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Contemplate: CCO's PFAC Experience
“I had a great experience; but I want to use my story to help other people. Everyone should have a good experience.”
–A PFAC Advisor


  • One department within CCO formed the PFAC under its umbrella.
  • The CCO PFAC was supported by a clinical leader, program manager, project coordinator and a senior administrative assistant spending about 2 hours/week on the initiative.
  • The vision and mission were predetermined before the formation of the PFAC.

Questions that came up

Pre-PFAC Creation:

  • Does creating a PFAC seem reasonable and attainable? 
  • Is there enough support from the team in place? 
  • Who else needs to be involved?
  • What kind of support is needed from management to be successful in being able to create and sustain a PFAC? 
  • What is the organization hoping to get out of the creation of a PFAC?  Is this reasonable?  How else might this be achieved?
  • Who else has done this before?  What can we learn from them?
  • How do we create the PFAC without exploiting patients and family for their time and shared experience?

Post-PFAC Creation:

  • What is working well?
  • What could be “even better if”? (EBI’s)

Lessons Learned & Recommendations

Senior Leadership Engagement

Engagement of senior leaders and board in an organization is step number one in decision making on whether to create a patient and family advisory council. The support of executive leadership is crucial to confirm the organization’s commitment to and validation of the role of the patient and family advisory council. 

Has the organization outlined in its strategic plan that the engagement of patient and family advisors is an essential deliverable? How will the organization use the advisors; in what capacity; for what purpose; and for what period of time?

For example, if the organization’s intent is to use the advisors to review materials only, then the number of advisors and the limitation of their role are clear.

If the organization has committed to the concept of patient and family advisors on all committees, across the organization; and the notion is that this advisory council is supported with a budget and staff resources, then this signals substantive engagement of the advisory council as an integral entity. The executive leadership will expect specific deliverables, indicators and feedback as part of the organization’s performance plan.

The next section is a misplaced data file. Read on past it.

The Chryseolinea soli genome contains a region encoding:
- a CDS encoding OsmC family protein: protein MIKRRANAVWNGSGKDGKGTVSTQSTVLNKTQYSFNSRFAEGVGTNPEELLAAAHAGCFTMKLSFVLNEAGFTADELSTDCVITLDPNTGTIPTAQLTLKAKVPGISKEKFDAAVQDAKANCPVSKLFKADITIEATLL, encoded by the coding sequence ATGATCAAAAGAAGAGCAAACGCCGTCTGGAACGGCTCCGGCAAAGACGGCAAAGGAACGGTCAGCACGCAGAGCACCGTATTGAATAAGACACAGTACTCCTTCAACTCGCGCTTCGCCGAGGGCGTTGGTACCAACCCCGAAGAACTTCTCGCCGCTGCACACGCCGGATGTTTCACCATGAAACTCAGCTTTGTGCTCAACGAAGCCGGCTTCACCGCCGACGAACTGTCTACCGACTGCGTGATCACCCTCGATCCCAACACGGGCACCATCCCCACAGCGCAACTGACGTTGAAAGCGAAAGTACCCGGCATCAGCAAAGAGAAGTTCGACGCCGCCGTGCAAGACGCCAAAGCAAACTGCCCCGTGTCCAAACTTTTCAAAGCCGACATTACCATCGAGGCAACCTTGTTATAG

The support of senior leadership and their engagement in the strategy to develop and sustain a patient and family advisory council is the most important element.

Clarity of Purpose

The second important element is to establish the purpose of the Council; and how the organization intends to use this valuable expertise.

Patients and family members want to be engaged and active as advisors. They want to work to improve the experiences for others; irrespective of whether their own experience was positive or negative. They want their role to be meaningful in terms of advising where changes might be made.  While some members might be content to review materials, most are not. 

We envisioned the mandate of the council to work in collaboration and partnership with us, to use their experience in system design. The members are the internal expert panel of the organization. 

Senior leaders may define the purpose of the council. But both the Board and senior leadership need to commit to having a patient and family council; and in that commitment support the notion that they will use the advice to improve the organization’s approach to quality and performance.

Last modified: Fri, Dec 21, 2012
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